By Scott Martindale
President, Sabrient Systems LLC

Stocks continue to hold up well, encouraged by improving global fundamentals and a solid Q1 corporate earnings season. However, at the moment most of the major US market indices are struggling at key psychological levels of technical resistance that have held before, including Dow at 21,000, S&P 500 at 2,400, and Russell 2000 at 1,400. Only the Tech-heavy NASDAQ seems utterly undeterred by the 6,100 level, after having no problem blasting through the 6,000 level with ease last month and setting record highs almost daily. Perhaps the supreme strength in Tech will be able to lead the broader market through this tough resistance level. Every time it appears stocks are on the verge of a major correction, they catch a bid at an important technical support level. In other words, cautious optimism remains the MO of investors – despite weighty geopolitical risks and, here at home, furious political fighting at a level of viciousness I didn’t think possible in the U.S.

There is simply no denying the building momentum in broad global economic expansion, and any success in implementing domestic fiscal stimulus will just add even more fuel to this burgeoning fire. That’s not to say that we won’t see a nasty selloff at some point this year, but I think such an occurrence would have a news-driven (or Black Swan) trigger, and likely would ultimately serve as a broad-based buying opportunity.

In this periodic update, I give my view of the current market environment, offer a technical analysis of the S&P 500 chart, review Sabrient’s weekly fundamentals-based SectorCast rankings of the ten U.S. business sectors, and then offer up some actionable ETF trading ideas. Overall, our sector rankings still look bullish, while the sector rotation model has returned to a bullish bias even though stocks now struggle at strong psychological resistance levels.  Read more.... Read more about Sector Detector: Bulls gather conviction, led by Tech, as uncertainties are lifted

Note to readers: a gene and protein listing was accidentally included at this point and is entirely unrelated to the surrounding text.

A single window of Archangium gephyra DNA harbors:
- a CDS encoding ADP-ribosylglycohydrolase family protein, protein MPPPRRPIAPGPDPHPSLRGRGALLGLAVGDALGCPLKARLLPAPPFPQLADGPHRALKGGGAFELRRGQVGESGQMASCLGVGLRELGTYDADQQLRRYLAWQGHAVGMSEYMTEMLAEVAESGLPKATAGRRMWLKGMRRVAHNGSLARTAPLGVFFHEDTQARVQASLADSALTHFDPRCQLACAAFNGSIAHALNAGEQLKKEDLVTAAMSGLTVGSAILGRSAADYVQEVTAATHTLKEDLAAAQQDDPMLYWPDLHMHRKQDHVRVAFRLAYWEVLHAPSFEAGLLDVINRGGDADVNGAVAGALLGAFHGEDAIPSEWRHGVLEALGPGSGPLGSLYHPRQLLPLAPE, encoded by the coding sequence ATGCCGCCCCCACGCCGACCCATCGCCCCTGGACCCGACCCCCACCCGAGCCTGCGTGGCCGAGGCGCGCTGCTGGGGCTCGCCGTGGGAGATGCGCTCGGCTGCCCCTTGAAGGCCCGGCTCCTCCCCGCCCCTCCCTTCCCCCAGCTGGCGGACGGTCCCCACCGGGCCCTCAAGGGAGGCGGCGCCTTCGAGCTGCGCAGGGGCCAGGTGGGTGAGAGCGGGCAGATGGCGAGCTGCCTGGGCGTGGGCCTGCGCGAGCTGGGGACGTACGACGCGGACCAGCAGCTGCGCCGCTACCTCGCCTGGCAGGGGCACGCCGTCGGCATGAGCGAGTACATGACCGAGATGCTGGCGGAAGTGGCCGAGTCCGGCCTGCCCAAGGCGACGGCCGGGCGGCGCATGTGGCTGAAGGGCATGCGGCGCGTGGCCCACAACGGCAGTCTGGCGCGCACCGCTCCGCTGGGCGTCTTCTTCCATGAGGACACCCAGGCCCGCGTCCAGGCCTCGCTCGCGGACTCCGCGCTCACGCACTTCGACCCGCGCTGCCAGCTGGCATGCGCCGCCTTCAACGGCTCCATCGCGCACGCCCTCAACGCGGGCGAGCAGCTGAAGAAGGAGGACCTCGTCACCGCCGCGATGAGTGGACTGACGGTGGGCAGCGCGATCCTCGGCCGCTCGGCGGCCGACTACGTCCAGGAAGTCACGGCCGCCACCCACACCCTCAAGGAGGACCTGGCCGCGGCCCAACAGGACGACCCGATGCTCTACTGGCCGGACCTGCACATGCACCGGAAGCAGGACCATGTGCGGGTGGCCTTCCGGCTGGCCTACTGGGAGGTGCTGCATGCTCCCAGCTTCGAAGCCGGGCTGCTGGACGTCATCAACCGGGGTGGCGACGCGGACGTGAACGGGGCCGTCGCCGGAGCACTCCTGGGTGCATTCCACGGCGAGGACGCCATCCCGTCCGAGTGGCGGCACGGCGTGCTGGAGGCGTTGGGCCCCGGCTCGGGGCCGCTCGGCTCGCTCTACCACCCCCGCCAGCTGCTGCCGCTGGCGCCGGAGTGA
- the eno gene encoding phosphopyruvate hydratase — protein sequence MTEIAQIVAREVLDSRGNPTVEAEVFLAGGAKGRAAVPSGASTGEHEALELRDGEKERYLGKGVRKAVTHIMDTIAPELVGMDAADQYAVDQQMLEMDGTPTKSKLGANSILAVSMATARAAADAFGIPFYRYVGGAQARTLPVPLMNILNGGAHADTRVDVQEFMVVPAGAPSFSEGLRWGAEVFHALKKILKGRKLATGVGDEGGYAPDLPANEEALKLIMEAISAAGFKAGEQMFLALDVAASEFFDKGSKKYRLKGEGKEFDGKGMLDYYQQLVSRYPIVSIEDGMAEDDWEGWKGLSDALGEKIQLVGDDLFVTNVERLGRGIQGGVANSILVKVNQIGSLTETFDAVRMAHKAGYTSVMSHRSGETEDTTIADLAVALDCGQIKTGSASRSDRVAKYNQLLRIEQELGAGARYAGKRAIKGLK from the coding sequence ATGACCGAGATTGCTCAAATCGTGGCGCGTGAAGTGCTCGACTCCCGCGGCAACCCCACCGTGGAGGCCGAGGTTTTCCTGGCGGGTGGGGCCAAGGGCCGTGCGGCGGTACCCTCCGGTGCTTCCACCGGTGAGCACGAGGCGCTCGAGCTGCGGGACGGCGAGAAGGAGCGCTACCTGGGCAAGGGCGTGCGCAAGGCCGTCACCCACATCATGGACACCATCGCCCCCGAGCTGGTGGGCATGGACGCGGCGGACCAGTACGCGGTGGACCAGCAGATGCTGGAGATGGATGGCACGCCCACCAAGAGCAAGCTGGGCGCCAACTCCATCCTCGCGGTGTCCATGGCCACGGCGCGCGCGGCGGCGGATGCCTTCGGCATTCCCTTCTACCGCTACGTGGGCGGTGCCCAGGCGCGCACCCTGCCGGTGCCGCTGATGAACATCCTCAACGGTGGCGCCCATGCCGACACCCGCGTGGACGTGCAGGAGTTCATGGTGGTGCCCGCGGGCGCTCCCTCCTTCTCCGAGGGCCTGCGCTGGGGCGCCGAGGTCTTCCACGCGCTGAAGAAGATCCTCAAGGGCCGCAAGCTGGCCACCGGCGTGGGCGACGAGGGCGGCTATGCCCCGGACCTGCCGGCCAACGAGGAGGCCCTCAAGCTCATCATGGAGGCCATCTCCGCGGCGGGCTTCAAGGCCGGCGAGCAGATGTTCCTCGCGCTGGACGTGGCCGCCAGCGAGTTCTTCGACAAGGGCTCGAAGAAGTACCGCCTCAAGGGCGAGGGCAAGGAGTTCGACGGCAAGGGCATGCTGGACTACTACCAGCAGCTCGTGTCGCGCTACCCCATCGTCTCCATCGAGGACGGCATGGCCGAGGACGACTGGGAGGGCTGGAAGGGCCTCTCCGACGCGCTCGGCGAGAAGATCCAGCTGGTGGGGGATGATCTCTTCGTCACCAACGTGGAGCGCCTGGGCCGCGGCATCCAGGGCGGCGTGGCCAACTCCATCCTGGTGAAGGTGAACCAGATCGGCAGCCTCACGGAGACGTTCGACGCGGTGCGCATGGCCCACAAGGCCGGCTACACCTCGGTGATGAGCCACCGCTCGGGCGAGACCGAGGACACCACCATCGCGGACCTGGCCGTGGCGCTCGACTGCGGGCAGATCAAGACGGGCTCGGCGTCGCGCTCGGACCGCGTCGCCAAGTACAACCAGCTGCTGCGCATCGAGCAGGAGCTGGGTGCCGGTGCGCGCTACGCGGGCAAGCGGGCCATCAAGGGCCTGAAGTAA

Scott MartindaleGiven all the geopolitical drama and worrisome news headlines – ranging from tensions with Russia and North Korea to “Brexit 2.0” and “Frexit” to uncertainties of Trump’s fiscal stimulus to the looming debt ceiling – it’s no wonder stocks have stalled for the past several weeks. Especially troubling is the notable underperformance since March 1 in small caps and transports. Nevertheless, economic fundamentals both globally and domestically are still solid. Global growth appears to be on a positive trend that could persist for the next couple of years, and Q1 earnings season should reflect impressive year-over-year corporate earnings growth, although not without its disappointments – as we already have seen in bellwethers like Goldman Sachs (GS), Johnson & Johnson (JNJ), and International Business Machines (IBM).

I continue to like the prospects for US equities for the balance of the year. I expect breadth will be solid, correlations will stay low, and dispersion high such that risk assets continue to look attractive, including high-quality dividend payers and growth stocks, particularly small caps, which I think will ultimately outperform this year despite their recent weakness. All of this bodes well for stock-pickers.